Having finished two major projects in the last quarter of 2020, I began planning for a new one at the beginning of this year. There is a story. There are stories.
The past six years I’ve spent meandering, half-focused, in figuring out what I wanted to do with my writing—knowing that I was serious about it, though whether I could make a living off of it was another question I now think of close to answering—- and preparing to plunge without fear of drowning.
I have to laugh at myself, because I sound so self-serious talking about myself as a writer. “Preparing to plunge without fear of drowning” was mostly reading books mentioned by friends who studied (and are now teaching) Comparative Literature, copying other writers and artists styles (and feeling terrible upon knowing that it didn’t suit me), and wandering around my city until 3 am. It was plenty of anxiety before finding confidence; poor choices before making excellent ones.
These days I feel more comfortable with myself. In turn, I feel more comfortable with my voice.
I want to set the story, which is likely to become a book, in Manila and Quezon City; perhaps an element of Bangkok, Baguio City, Dumaguete… So, in researching and reminding myself more vividly of this combination of settings, I began to look at old pictures I took of my cities and felt homesick. I cried a little then told M about it when he came home from work.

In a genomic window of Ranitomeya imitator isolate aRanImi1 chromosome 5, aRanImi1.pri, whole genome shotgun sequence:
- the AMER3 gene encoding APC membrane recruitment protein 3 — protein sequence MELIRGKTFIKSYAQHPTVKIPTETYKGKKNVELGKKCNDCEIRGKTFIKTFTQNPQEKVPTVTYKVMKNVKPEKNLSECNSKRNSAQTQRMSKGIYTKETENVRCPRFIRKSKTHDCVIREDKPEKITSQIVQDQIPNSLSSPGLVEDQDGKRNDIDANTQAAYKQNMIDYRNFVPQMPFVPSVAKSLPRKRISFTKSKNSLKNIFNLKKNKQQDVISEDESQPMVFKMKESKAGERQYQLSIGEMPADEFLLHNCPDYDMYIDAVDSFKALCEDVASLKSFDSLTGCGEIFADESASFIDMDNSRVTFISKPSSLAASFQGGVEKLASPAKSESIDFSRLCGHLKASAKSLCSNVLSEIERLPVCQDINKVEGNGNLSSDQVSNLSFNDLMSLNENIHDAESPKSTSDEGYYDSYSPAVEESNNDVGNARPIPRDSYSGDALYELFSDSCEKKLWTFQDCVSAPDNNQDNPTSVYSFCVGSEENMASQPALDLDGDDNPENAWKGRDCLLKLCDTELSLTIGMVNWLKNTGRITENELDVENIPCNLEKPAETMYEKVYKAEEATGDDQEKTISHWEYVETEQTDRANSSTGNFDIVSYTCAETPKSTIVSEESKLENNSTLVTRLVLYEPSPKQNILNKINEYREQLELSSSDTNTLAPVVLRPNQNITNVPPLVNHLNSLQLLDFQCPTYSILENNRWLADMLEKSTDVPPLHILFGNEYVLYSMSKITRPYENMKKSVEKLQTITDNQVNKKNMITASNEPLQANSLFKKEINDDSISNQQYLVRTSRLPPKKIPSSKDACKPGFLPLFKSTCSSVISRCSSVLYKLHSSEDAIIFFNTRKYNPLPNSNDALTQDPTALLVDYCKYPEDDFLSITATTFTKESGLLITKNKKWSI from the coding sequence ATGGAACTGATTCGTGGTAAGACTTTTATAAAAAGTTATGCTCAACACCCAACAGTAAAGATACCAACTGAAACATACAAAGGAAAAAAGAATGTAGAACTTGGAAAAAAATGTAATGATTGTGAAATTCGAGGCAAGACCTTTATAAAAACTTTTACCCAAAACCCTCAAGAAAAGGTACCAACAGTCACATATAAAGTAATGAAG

He thought about it for a while, then asked me if it would help if he gave me prompts for photographs around our neighborhood. “Just one word, kind of like improv. It’s up to you what to make of it.” One of them was Green.
I think of taking pictures as a way for me to develop an attachment for a subject, often a place or an object. I take pictures of strangers but rarely. The ones I have were still from the Philippines.
In graduate school, I don’t recall photographs and photography being referred as an act of developing affection. It was mostly concepts which I consider “hard” in texture like violence (as in, ‘shooting a subject’ or ‘shooting a photograph’; ‘taking’; ‘capturing’; there may have been an instance when somebody relates the camera to a gun), conflict (Roland Barthes’s studium and punctum; sometimes literally, like the Tiananmen Masssacre, war in West Asia, surveillance), and memory in the historical sense. Even what seemed personal was anchored in a grandiose narrative.
I want to look at the third space between the Personal and Historical, Individual and Collective. A third space that rises when one looks without projecting an ego. I’m able to do that by making a set of images I selected by chance and choice. I walk around until I find something suitable to the prompt given to me.
It’s incredible. M’s idea worked and I feel so much better.
A good friend told me that it is all about intention. It’s important to know what it is that I want to put out. Green to me is forthcoming and patience, a good omen as well as well wishes, a soothing gesture of love.
Loved this blog post? Support this website by giving a one-time or recurring donation. Send me a message, comment or email at may.dy.5691@gmail so I can send you a special token. Thanks!